Synchronized skating, or “synchro,” is a branch of figure skating that is still new and unfamiliar to the general public. In 2002, several area universities established the Pentagon Intercollegiate Synchronized Skating Team, but it has not helped to promote awareness of the sport.
“Most people have never even heard of synchronized skating,” freshman Erin Shea said. “When someone asks me to describe it, I tell them that it is just like synchronized swimming, if the pool froze over.”
Shea is one of three GW students to participate on this D.C./Maryland synchro team, the first intercollegiate synchronized skating team in the United States. They compete and practice with girls from Georgetown, Catholic and Johns Hopkins universities, Notre Dame of Baltimore and the University of Maryland. Competitions are co-ed, though the team is currently comprised only of women.
Synchronized skating teams are comprised of 12-24 participants who skate simultaneously. They perform a series of coordinated maneuvers and formations, executing individual stunts while remaining in step with teammates. The most common formations are lines, circles, blocks, wheels, and “V’s,” which skaters intersect and transition between, while performing simple spins and jumps. There are more than 20 collegiate synchronized skating teams in the U.S., most of which have grown rapidly in recent years.
“Last year was our growing year,” Georgetown sophomore and coach Brienne Johnson said. “It was a big challenge, because we had girls of every skill level – some had been skating for years, while others had never set foot on the ice. This year, we have a much stronger team, but we still have a very broad range of ability.”
Last month, Johnson’s team competed in the Eastern Sectionals in Providence, Rhode Island, and qualified to compete in the National Collegiate Synchronized Skating Competition in San Diego, California on Thursday. Although they are excited and proud, they said they have also been working hard to raise enough money to make the trip.
It has been difficult for the team to defray the considerable costs that accompany synchronized skating. They can only practice once a week because it costs $265 per hour to rent ice time, and the dispersion of rival teams makes it harder to travel to competitions. Participants must pay approximately $100 per month each for the 6-7 months of their season. Since this does not come close to covering all costs, the team fundraises, aiming to amass an additional $700.
“Synchronized skating is an expensive sport, and it’s an extra challenge to get funding for our team from any one university,” Johnson said. “We have to pull from several resources to pay for everything, but mostly from the girls’ monthly dues.”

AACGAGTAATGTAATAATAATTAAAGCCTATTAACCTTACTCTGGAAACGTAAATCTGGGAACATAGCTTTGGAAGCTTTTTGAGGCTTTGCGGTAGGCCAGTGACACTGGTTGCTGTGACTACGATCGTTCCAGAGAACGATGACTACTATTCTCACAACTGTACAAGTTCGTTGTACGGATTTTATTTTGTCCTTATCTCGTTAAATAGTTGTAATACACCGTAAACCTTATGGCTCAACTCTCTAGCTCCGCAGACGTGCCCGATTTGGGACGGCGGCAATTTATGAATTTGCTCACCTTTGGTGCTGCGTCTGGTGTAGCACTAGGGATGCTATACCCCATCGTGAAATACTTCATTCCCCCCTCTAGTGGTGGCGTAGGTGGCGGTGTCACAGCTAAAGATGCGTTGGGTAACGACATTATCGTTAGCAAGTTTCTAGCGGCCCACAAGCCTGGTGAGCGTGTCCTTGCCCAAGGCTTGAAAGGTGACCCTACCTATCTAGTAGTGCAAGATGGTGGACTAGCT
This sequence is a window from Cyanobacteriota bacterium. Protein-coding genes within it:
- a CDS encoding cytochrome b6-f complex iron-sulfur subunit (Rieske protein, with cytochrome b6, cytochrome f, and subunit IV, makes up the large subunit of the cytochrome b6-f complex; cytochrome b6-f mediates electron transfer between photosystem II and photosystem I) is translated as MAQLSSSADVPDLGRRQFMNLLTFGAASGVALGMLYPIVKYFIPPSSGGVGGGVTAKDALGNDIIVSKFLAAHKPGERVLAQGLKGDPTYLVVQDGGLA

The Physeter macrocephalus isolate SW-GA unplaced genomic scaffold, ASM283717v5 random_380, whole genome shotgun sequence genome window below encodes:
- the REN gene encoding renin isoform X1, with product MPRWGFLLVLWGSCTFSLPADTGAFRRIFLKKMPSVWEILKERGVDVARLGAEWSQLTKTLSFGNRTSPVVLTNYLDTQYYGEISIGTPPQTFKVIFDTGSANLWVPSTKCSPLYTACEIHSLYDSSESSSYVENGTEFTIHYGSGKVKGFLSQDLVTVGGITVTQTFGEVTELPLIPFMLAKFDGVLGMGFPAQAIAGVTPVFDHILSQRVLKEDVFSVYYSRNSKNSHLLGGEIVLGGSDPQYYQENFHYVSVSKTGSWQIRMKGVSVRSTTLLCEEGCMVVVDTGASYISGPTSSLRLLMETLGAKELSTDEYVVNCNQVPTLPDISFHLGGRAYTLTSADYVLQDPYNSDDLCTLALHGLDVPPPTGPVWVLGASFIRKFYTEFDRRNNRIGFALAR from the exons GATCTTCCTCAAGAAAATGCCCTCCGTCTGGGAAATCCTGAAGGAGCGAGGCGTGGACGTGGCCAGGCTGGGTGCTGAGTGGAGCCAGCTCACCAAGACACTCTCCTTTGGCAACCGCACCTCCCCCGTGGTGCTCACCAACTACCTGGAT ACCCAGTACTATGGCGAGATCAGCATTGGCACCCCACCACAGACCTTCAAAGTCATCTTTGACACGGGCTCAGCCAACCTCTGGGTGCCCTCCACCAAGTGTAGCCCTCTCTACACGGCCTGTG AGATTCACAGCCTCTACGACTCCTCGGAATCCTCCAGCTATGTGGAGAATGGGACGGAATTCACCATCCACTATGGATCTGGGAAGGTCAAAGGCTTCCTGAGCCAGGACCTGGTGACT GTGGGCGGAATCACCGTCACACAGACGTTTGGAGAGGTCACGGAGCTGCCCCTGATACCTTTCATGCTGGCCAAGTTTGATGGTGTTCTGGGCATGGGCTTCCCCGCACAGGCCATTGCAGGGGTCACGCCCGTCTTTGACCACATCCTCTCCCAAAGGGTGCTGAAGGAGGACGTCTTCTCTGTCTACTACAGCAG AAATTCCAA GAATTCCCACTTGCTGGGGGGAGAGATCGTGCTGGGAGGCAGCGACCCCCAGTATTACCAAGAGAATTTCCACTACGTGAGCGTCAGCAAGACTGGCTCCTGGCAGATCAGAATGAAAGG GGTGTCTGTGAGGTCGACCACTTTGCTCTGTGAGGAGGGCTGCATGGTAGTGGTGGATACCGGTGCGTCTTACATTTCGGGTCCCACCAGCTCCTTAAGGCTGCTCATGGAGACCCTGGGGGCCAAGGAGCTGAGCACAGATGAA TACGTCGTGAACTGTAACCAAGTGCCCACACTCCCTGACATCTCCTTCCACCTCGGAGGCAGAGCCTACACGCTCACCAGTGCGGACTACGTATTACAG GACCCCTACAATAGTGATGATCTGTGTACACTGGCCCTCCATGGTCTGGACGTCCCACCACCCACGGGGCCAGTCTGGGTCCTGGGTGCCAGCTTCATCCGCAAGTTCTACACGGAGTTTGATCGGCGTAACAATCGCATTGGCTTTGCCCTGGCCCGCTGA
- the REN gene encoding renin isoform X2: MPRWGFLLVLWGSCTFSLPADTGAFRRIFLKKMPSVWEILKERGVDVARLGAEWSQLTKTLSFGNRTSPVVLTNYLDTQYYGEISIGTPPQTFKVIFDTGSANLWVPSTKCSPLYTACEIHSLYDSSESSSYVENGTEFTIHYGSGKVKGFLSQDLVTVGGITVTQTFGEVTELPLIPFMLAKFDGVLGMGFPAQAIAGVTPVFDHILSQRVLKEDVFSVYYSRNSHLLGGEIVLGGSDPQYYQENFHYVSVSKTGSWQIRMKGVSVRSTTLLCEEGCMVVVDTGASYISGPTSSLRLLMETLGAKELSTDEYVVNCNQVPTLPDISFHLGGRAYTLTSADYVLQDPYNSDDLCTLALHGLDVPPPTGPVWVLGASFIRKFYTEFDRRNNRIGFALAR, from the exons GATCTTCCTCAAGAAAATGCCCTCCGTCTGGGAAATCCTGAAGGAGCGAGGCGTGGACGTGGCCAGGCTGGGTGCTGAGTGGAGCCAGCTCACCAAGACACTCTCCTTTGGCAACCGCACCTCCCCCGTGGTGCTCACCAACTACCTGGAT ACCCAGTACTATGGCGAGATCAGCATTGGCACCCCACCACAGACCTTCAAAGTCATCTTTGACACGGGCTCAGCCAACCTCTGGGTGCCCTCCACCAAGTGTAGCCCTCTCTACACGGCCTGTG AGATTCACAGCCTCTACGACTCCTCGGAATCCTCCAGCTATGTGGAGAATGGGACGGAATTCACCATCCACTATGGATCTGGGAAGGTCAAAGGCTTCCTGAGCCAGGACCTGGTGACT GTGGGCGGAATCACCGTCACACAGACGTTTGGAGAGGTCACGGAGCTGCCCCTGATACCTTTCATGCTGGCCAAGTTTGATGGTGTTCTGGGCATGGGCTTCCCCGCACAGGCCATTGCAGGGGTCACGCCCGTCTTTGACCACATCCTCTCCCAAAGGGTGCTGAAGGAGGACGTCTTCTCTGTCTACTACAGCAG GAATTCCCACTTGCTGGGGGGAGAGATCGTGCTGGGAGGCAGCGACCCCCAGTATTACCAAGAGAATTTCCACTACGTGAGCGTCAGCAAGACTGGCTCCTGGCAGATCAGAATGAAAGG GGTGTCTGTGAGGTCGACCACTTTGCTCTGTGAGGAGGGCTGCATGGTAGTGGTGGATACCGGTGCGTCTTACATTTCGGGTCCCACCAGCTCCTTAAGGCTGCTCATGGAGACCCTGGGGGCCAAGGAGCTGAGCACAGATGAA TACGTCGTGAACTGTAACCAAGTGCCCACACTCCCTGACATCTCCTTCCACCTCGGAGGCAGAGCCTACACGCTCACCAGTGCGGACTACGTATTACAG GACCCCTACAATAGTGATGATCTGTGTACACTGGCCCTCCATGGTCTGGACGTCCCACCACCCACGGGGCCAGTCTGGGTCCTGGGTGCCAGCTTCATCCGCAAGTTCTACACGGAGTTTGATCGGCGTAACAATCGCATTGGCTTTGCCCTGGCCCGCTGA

Individual dues are “much higher than the girls would prefer,” but they have managed to attract various individual sponsors, including parents, family, and previous instructors, to help with expenses. The Hayden Skating League loans them competition dresses, which would otherwise cost between $300 and $400 per garment. The University of Maryland has also contributed to the teams’ funds; however other participating universities, including GW, have not.
GW freshman and synchronized skater Christine Burke recently established a figure skating club at GW called the “G-Dub Gliders.” Currently, the club has eight members, and Burke hopes to attract more students during spring and fall recruitment.
“It’s still in its very early stages right now, but I’m sure that there are more figure skaters at GW who don’t even know that this opportunity exists,” Burke said.
Johnson has encouraged members from other universities to create similar clubs in effort to boost funding and attract participants for both individual and synchro competitions.
“We’re hoping to synthesize university teams so that they and the synchronized team support one another,” Johnson said.
Most members of the synchro team have some background in figure skating, but many are just learning to skate as a team. While individual competitions focus on jumps and other complicated maneuvers, synchronized skating emphasizes rhythm and harmony between skaters and requires fewer intricate stunts.
“The transition was difficult,” said Shea, who is also a Hatchet photographer. “There’s more pressure in synchro, because if I mess up, it messes up the whole team.”
Both Johnson and Burke have a strong background in synchronized skating, and Johnson’s former team, the Heydenettes, has been ranked fourth in the world and is in contention to compete in the 2008 Olympic Games. While Johnson enjoys her coaching duties, she hopes to compete with them in the Olympics if they are selected.
“She’s a great leader, with a lot of experience,” Burke said of Johnson. “She’s so put together and mature that we joke around and say she has a husband and four kids stashed away somewhere.”